I am a beginner in R, and I want to predict orbit times of planetary objects based on their average distance from the Sun (in AU).

I thought using R would be great, so I have set


I typed model=lm(y~x) to fit a model onto it and then used predict.lm(model, newdata=new), where new=c(19.191,30.069,39.482).

I am returned with values but they are really off. I also tried taking the log of all the y values and tried that with the same process I just detailed. However, the values I am returned with are still off. I would appreciate any help to this problem or a resource that provides more help for R in this area. Thanks so much!

However, the given data value's plot was exponential, so if anyone could help to fit an exponential model instead of linear would be great.


Your fit is off, because you try to fit a linear model to something that is not linear. Without being an astronomer, I think Kepler's Third Law is applicable. This formula, taken from Wikipedia, depicts the relationship between orbit times (in days) and distance (AU).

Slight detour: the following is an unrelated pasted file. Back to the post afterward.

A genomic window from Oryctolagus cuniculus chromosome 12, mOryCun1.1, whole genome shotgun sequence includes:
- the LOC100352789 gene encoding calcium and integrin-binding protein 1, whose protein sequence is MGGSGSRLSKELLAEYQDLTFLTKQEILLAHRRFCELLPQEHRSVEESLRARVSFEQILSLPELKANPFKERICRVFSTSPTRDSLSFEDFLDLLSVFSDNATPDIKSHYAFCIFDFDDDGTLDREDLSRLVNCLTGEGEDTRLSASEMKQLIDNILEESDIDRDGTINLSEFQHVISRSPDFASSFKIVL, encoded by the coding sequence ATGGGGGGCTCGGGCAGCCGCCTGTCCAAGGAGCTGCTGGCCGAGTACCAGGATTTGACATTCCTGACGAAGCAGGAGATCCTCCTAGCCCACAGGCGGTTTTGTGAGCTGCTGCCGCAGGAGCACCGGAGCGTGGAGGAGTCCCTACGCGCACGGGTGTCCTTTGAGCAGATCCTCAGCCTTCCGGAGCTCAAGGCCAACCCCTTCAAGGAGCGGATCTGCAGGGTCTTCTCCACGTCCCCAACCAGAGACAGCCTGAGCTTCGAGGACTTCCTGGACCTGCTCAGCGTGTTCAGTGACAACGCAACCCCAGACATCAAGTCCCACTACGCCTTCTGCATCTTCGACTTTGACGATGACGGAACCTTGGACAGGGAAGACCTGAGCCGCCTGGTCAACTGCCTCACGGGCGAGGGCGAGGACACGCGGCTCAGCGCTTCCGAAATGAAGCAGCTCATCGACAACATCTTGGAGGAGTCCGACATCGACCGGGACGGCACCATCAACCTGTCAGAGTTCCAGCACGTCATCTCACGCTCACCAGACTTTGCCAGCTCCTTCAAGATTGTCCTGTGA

This could be rewritten as:


Which can be simplified to


Taking the log and fitting a linear model would work when the underlying process is exponential.

From here it seems that your model should be something like, although probably not exact, this: model=lm(y~x + I(X^(3/2))).

  • :) Kepler's Third Law was what I was trying to predict! Basically, I wanted to use the first six x and y values to predict the next three y values based off 3 given x values. I am really new, so will your model help me in this endeavour? – user54766 Feb 12 at 1:47

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